In sales and marketing, we celebrate winners – the salesperson who returns with the signed contract is a hero, as is the marketer who exceeds their quota of qualified leads. Even the customer gets a look in: We send them a letter of congratulations from the President of the company. Yet the celebrations usually cover the 5 per cent success and avoid confronting the fact that the other 95 per cent no longer in our sales funnel can actually be counted as failure.
Why do we spend so much time on the 5 per cent of buyers and so little time on the 95 per cent who leaked from the funnel?
We need to push past the initial surge of euphoria that accompanies success and get down to the truth about the business of marketing to businesses. Some of the realities include :
The funnel leaks. More particularly, buyers leak – 95 per cent of them in the example we’ve just quoted. They might have leaked early – not progressing past first base – or late – getting to contraction negotiation but falling over at the last minute).
Buyers stall in their journey. We know from measurement that it takes longer for buyers to say “no” than to say “yes”. When a buyer takes longer than is normal to progress through any of the stages in their journey, the chances of them progressing at all diminish rapidly.
Face-to-face meetings between the buyer and the salesperson are effective, but expensive. We must therefore use these face-to-face meetings where they have the greatest impact.
Marketers and salespeople are good at selecting and executing tactics that help buyers to progress – but they’re not as good at tactics for leaked prospects.
Let’s look at some tactics that work well to catch the leaked prospects.
Plugging the early leaks, cheaply
Because the prospective buyer has little relationship with you, as demonstrated by their lack of response, your tactics need to have:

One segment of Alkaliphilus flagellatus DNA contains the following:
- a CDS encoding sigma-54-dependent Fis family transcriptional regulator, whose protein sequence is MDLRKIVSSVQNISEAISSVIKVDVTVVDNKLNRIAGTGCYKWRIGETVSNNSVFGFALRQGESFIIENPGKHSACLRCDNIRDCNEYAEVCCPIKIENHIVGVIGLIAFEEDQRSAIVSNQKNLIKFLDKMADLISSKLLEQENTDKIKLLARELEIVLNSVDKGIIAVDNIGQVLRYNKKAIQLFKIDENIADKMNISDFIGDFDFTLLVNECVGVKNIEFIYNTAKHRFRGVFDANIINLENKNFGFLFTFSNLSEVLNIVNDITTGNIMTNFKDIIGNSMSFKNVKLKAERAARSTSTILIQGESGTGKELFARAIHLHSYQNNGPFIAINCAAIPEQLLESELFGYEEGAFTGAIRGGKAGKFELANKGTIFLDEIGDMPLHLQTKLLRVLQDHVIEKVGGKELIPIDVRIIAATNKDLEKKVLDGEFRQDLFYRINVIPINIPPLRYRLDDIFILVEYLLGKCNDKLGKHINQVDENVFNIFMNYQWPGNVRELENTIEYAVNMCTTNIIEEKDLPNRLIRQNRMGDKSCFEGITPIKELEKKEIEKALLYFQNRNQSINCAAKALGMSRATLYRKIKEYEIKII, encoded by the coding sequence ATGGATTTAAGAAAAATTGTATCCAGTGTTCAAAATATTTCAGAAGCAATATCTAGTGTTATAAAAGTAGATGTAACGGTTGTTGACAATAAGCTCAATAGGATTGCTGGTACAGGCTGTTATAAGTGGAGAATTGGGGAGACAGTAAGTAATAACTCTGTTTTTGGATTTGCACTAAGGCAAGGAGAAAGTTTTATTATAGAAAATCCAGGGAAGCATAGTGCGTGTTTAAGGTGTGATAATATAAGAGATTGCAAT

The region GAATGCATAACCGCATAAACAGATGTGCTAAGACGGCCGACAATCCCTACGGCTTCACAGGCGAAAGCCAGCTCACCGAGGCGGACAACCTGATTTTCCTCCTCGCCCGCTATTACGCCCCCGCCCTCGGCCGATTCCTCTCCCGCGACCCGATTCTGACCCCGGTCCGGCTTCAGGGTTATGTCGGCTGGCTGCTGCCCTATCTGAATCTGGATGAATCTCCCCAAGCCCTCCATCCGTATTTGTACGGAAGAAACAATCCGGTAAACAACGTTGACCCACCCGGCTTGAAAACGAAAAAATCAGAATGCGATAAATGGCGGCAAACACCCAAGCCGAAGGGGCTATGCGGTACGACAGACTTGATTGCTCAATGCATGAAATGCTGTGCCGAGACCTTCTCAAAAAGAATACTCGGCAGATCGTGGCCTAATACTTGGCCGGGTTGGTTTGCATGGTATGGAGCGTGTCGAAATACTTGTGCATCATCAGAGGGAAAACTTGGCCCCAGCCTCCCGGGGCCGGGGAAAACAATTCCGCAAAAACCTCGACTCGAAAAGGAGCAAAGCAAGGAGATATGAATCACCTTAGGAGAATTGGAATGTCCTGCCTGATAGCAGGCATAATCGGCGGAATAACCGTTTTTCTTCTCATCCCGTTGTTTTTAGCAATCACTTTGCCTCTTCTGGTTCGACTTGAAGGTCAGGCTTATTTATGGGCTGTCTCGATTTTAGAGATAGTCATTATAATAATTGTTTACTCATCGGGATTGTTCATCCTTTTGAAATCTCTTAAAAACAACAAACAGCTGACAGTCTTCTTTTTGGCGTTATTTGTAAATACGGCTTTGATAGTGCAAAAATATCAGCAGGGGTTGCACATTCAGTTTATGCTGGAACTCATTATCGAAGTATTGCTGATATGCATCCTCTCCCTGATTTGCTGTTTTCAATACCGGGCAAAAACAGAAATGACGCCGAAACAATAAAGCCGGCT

Low unit cost
A buyer who has disengaged early in their journey has no real commitment to any ongoing communication from you – so anything that asks them to jump through hoops is not appropriate. This means you shouldn’t send them emails that require them to click through to receive your white paper, or letters or surveys that require them to complete a form.
The buyers’ responsiveness at this stage in the process is likely to be sluggish. It will take a while to bring them back on board.
Reconcile yourself to the possibility that you might execute a tactic 50 times and receive no response, then find them firmly back in the funnel after your 51st approach. This means that you need to choose a tactic that you can execute 50 times and not look foolish.
Conversely, you need to “allow” your buyer to progress if they are ready. Make your invitation subtle, but don’t let it get lost.
Whatever you do, keep the momentum going. If you lose momentum, you will have to start from scratch all over again. So start your recycling as soon as you can after they have leaked, and maintain the rhythm.
You should touch your buyers at least every two months, but you can communicate as frequently as weekly in some markets.
But you need to take care that your tactics are welcomed and not resented.
If you are sending emails, make sure they are loaded with true value – not just promotions and “product flog” that holds more interest for you than for them.
What sort of communications work?
Brief white papers can be valuable. Sending them by email is fine if you have your potential customer’s permission, but paper mail might have to do for others.
Invitations to a seminar series can be effective, as long as the invitation is crafted to show a little of the thought leadership from the seminar itself.
Case studies are a form of white paper, and are also effective for prospects in the recycling phase.
Tactics for late leakers
You can use higher-involvement and higher-cost tacts on buyers who have leaked later in their journey. This is because they have had a longer relationship with you and are engaged, though at what level you do not know.
As a first step, make sure to gain agreement from the buyer to your recycling tactic. They will rarely decline. For example, as you withdraw from the opportunity, you might say something like this:
“While we regret that we’ve been unable to help you on this occasion, we respect your decision to delay the project for six months. We need to keep out of your hair for a while, but we obviously want to keep in touch and be ready to help you should the need arise.
“Here’s what we propose: I’ll ask a colleague to give you a call once every four weeks. Each time he calls, he’ll ask you just two questions: ‘is August still the best time for us to re-engage – and may I send you another case study on the subject to help your background thinking.’
“Would that be OK with you?”
While it makes sense to try to prevent leakage, it is also smart to recognise when a stalled buyer is a leaked buyer.
When the pipes are blocked or your funnel is not flowing, poke a few holes in it and let the stalled buyers leak freely. Free up your sales force to focus on those buyers that are most ready to progress.
By Hugh Macfarlane